Amzwn 32GB

  • Obtained from: AliExpress
  • Price paid: $4.92
  • Advertised capacity: 32GB
  • Logical capacity: 31,954,305,024 bytes
  • Physical capacity: 31,954,305,024 bytes
  • Fake/skimpy flash: Skimpy (0.14% skimp)
  • Protected area: 83,886,080 bytes
  • Adjusted skimp: -0.12%
  • Speed class markings: Class 10, U3, A2
  • CID data:
    • Manufacturer ID: 0x9f
    • OEM ID: 0x5449 (ASCII: TI)
    • Product name: 0x3030303030 (ASCII: 00000)
    • Product revision: 0x00
Sample #123Average
Serial number0x000000260x0000001e0x00000011N/A
Manufacture dateFeb 2023Feb 2023Feb 2023N/A
Sequential read speed (MB/sec)22.7222.4322.7422.63
Sequential write speed (MB/sec)12.4011.4812.1812.02
Random read speed (IOPS/sec)1,060.511,149.89971.341060.58
Random read speed (IOPS/sec)149.89166.74150.42155.68
Read/write cycles to first error1,5351,987411,188
Read/write cycles to complete failureNot yet determined1,9901,7211,856
Total days to complete failureNot yet determined110113112
Card reader usedJJS CR-UTC4ACSmartQ SingleJJS CR-UTC4ACN/A
Package frontN/A
Package backN/A
Card frontN/A
Card backN/A


Amzwn is a brand that appeared pretty frequently while I was browsing AliExpress — both when searching for microSD cards, and as recommendations on other products. They appear to come in various sizes, ranging from 32GB to 256GB. At least one version of their card (not this one) is labeled as “Amzwn basics”, with an arrow similar to the “A to Z” arrow used in Amazon’s logo appearing underneath the name. Combined with the similarity to Amazon’s name, this strongly suggests that they are hoping buyers will confuse them with Amazon.

Overall, I wasn’t terribly impressed with these cards. Read/write speeds were well below average — its best single score put it in the 25th percentile. No scores were high enough to warrant any of the speed class marks that it bears, with the exception of the Class 10 mark.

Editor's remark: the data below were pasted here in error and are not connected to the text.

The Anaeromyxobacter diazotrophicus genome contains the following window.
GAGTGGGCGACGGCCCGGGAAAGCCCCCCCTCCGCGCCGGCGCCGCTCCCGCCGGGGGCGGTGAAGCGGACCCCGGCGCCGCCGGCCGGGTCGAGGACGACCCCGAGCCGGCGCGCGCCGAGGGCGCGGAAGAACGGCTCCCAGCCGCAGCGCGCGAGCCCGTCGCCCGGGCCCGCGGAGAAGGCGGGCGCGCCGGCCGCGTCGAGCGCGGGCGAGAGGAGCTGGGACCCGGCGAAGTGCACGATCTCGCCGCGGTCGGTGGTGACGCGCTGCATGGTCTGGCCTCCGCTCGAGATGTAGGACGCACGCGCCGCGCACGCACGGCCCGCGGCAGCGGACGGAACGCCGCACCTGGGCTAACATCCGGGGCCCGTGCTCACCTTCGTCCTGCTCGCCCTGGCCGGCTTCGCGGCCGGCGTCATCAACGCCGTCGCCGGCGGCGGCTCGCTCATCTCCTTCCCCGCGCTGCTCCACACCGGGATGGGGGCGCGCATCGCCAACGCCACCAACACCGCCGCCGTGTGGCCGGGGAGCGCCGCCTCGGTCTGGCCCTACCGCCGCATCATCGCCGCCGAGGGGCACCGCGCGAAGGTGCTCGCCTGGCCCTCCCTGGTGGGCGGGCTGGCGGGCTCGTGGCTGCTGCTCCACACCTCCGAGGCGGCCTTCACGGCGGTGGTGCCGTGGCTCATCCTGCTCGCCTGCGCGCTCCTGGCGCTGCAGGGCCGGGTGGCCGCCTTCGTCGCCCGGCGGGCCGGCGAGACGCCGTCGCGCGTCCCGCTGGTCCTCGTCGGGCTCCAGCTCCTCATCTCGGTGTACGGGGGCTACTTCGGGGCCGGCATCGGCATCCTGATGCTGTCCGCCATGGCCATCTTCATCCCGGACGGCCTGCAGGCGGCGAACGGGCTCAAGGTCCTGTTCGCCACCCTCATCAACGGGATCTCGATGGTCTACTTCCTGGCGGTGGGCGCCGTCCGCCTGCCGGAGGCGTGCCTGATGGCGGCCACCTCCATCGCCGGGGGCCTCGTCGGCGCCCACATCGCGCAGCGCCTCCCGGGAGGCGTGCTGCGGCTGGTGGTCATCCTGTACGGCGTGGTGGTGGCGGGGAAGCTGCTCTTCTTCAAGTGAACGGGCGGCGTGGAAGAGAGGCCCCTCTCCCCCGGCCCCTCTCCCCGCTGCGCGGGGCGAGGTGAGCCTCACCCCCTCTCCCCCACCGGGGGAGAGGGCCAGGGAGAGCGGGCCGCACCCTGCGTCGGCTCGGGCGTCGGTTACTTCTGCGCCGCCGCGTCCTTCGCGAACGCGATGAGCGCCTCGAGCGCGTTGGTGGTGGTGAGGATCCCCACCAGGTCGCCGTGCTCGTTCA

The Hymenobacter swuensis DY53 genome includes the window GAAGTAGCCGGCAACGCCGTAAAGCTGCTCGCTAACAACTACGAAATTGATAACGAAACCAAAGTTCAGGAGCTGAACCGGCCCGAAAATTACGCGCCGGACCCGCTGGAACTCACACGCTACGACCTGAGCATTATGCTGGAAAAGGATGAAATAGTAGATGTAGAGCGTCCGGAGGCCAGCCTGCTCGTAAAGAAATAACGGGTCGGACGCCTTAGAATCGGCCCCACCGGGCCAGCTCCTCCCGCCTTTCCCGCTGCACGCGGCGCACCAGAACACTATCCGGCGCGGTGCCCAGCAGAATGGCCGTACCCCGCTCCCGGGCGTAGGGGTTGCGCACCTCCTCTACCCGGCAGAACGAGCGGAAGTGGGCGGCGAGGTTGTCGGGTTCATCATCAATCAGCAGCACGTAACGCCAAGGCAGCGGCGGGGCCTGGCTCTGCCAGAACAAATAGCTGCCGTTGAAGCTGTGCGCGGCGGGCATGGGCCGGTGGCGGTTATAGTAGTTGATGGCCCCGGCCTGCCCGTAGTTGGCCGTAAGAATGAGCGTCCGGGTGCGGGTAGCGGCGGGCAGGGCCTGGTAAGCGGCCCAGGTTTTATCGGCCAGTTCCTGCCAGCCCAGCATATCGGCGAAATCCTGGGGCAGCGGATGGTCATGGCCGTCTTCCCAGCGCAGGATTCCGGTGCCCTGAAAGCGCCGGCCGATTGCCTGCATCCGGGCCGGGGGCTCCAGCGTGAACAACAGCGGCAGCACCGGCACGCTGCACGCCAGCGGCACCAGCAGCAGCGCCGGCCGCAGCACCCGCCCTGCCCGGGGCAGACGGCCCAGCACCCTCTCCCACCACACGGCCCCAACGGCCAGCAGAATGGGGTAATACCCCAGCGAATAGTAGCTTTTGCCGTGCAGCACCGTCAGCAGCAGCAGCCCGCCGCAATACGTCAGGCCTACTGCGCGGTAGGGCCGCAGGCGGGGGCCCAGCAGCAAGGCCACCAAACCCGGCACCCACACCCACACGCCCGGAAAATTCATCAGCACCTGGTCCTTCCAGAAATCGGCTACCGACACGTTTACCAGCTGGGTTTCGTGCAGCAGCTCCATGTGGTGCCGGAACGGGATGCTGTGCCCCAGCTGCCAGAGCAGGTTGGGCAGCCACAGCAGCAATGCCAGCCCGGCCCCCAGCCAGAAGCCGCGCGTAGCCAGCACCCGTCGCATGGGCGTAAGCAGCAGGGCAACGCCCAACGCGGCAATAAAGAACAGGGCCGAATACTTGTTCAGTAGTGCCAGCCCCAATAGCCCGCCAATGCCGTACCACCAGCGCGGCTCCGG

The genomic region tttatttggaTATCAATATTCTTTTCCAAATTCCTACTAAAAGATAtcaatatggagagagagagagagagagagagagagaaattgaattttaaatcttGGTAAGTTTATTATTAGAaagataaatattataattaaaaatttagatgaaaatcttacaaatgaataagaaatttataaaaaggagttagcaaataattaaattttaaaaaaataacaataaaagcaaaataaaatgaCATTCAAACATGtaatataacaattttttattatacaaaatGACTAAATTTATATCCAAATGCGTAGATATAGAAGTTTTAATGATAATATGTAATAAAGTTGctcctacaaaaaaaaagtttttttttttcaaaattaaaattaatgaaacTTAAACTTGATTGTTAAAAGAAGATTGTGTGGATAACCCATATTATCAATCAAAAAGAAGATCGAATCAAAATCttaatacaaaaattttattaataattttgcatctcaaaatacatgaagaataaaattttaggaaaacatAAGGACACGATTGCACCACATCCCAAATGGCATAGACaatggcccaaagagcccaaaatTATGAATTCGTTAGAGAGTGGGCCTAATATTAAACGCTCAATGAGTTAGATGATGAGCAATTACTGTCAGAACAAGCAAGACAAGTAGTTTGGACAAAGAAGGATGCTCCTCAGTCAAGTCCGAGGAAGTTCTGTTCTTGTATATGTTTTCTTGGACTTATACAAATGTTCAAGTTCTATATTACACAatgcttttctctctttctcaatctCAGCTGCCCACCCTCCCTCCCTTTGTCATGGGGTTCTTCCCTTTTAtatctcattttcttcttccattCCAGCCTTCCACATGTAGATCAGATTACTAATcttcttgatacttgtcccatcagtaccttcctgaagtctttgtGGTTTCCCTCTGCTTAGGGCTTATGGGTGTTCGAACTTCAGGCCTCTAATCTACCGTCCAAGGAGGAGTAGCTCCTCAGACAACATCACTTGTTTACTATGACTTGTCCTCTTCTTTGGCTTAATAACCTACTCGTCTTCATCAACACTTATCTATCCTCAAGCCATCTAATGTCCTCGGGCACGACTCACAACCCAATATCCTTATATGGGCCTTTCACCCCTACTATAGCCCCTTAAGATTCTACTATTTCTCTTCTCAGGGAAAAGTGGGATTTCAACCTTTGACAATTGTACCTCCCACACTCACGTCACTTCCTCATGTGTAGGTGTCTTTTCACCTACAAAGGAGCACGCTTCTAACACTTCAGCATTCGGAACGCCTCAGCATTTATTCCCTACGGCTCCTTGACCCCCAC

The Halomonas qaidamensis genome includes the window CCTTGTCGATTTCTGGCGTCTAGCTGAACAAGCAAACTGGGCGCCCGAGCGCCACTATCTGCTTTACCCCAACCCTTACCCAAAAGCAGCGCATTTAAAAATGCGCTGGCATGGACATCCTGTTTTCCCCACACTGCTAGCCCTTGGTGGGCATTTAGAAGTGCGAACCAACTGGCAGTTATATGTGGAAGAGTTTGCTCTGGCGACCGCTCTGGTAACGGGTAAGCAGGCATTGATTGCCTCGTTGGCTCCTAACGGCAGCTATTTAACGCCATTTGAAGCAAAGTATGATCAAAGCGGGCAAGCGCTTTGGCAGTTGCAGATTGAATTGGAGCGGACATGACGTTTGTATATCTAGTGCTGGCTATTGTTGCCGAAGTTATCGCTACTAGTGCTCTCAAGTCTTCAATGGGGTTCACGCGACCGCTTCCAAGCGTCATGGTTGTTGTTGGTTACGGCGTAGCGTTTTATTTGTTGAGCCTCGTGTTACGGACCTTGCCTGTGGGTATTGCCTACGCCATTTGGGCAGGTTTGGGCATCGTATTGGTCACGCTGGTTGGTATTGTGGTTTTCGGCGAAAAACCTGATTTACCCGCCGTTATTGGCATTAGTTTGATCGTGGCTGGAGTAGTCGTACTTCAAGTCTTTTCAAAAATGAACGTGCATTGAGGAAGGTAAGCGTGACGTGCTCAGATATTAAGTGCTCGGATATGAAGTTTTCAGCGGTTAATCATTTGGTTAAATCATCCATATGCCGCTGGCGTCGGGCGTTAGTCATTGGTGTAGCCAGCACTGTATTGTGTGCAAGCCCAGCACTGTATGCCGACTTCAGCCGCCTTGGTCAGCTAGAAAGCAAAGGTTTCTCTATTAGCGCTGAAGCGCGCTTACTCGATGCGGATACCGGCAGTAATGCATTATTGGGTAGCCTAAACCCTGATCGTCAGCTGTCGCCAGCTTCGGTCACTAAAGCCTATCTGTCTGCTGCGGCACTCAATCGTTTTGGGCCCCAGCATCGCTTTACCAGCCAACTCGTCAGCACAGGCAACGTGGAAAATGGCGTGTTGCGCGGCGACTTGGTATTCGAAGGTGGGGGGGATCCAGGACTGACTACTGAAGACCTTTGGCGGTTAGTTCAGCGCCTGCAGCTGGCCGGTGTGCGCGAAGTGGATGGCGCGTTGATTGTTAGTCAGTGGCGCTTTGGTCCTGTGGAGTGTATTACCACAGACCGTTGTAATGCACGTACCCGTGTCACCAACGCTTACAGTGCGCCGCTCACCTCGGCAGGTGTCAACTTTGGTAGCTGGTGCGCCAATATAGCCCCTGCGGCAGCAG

Sample #1’s first error was a data verification failure affecting two sectors during round 1,536. It has survived 1,825 read/write cycles in total so far.

Sample #2 almost made it to the 2,000 read/write cycle mark without errors — but then it started failing, and hard. Its first error was a series of bit flip errors during round 1,988; by the end of round 1,989, those errors had affected over 1% of the total sectors on the device, and by the end of round 1,990, it had affected every sector. Here’s what the progression looked like:

Sample #3 experienced its first error early on, but that error was pretty minor — only affecting four sectors. It continued to experience sporadic errors over the next several hundred rounds, but again, those errors were relatively small — only affecting 56 sectors total over 1,720 read/write cycles. During round 1,721, however, it started experiencing a large number of bit flip errors. During round 1,722, those errors must have begun to affect the storage area that the card uses for the CSD data — because it suddenly began reporting itself as being 2TB in size. At that point I decided to declare the card dead. Here’s what this card’s progression looked like:

Overall, these cards were poor performers. On the bright side, they’re not fake flash; and while they were skimpy, they were definitely not the worst offenders. But would I buy them? Nah — there are WAY better options out there.

June 9, 2024

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